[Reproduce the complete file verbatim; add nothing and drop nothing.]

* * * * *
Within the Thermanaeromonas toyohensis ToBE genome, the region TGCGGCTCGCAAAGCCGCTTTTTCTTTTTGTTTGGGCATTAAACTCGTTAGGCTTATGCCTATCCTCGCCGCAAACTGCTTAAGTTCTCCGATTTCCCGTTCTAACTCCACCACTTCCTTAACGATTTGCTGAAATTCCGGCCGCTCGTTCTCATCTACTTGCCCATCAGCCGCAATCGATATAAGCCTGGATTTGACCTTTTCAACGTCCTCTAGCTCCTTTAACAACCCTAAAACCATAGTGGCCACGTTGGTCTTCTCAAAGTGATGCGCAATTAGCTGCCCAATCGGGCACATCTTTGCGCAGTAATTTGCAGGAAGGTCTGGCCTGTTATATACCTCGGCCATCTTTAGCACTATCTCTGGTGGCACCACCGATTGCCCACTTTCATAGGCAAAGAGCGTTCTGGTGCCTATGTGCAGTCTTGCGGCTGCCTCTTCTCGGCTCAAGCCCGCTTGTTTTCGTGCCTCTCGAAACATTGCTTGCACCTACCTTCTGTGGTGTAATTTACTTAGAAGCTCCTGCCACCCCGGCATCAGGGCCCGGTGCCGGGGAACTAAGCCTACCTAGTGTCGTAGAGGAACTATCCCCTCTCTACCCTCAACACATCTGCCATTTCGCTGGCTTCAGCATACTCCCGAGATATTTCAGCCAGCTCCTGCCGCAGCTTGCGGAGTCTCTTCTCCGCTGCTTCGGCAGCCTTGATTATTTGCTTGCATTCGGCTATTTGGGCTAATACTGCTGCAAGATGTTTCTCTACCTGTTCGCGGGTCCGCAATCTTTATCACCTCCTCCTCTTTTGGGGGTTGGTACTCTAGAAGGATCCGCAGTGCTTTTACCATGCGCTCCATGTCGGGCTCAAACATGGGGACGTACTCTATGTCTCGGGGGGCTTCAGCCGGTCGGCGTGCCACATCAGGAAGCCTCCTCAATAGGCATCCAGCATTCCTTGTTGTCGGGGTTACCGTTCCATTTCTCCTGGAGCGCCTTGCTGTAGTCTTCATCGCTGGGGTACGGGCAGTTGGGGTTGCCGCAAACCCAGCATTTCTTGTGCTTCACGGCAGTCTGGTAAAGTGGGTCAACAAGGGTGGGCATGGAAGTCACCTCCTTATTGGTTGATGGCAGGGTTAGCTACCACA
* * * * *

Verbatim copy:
Within the Thermanaeromonas toyohensis ToBE genome, the region TGCGGCTCGCAAAGCCGCTTTTTCTTTTTGTTTGGGCATTAAACTCGTTAGGCTTATGCCTATCCTCGCCGCAAACTGCTTAAGTTCTCCGATTTCCCGTTCTAACTCCACCACTTCCTTAACGATTTGCTGAAATTCCGGCCGCTCGTTCTCATCTACTTGCCCATCAGCCGCAATCGATATAAGCCTGGATTTGACCTTTTCAACGTCCTCTAGCTCCTTTAACAACCCTAAAACCATAGTGGCCACGTTGGTCTTCTCAAAGTGATGCGCAATTAGCTGCCCAATCGGGCACATCTTTGCGCAGTAATTTGCAGGAAGGTCTGGCCTGTTATATACCTCGGCCATCTTTAGCACTATCTCTGGTGGCACCACCGATTGCCCACTTTCATAGGCAAAGAGCGTTCTGGTGCCTATGTGCAGTCTTGCGGCTGCCTCTTCTCGGCTCAAGCCCGCTTGTTTTCGTGCCTCTCGAAACATTGCTTGCACCTACCTTCTGTGGTGTAATTTACTTAGAAGCTCCTGCCACCCCGGCATCAGGGCCCGGTGCCGGGGAACTAAGCCTACCTAGTGTCGTAGAGGAACTATCCCCTCTCTACCCTCAACACATCTGCCATTTCGCTGGCTTCAGCATACTCCCGAGATATTTCAGCCAGCTCCTGCCGCAGCTTGCGGAGTCTCTTCTCCGCTGCTTCGGCAGCCTTGATTATTTGCTTGCATTCGGCTATTTGGGCTAATACTGCTGCAAGATGTTTCTCTACCTGTTCGCGGGTCCGCAATCTTTATCACCTCCTCCTCTTTTGGGGGTTGGTACTCTAGAAGGATCCGCAGTGCTTTTACCATGCGCTCCATGTCGGGCTCAAACATGGGGACGTACTCTATGTCTCGGGGGGCTTCAGCCGGTCGGCGTGCCACATCAGGAAGCCTCCTCAATAGGCATCCAGCATTCCTTGTTGTCGGGGTTACCGTTCCATTTCTCCTGGAGCGCCTTGCTGTAGTCTTCATCGCTGGGGTACGGGCAGTTGGGGTTGCCGCAAACCCAGCATTTCTTGTGCTTCACGGCAGTCTGGTAAAGTGGGTCAACAAGGGTGGGCATGGAAGTCACCTCCTTATTGGTTGATGGCAGGGTTAGCTACCACA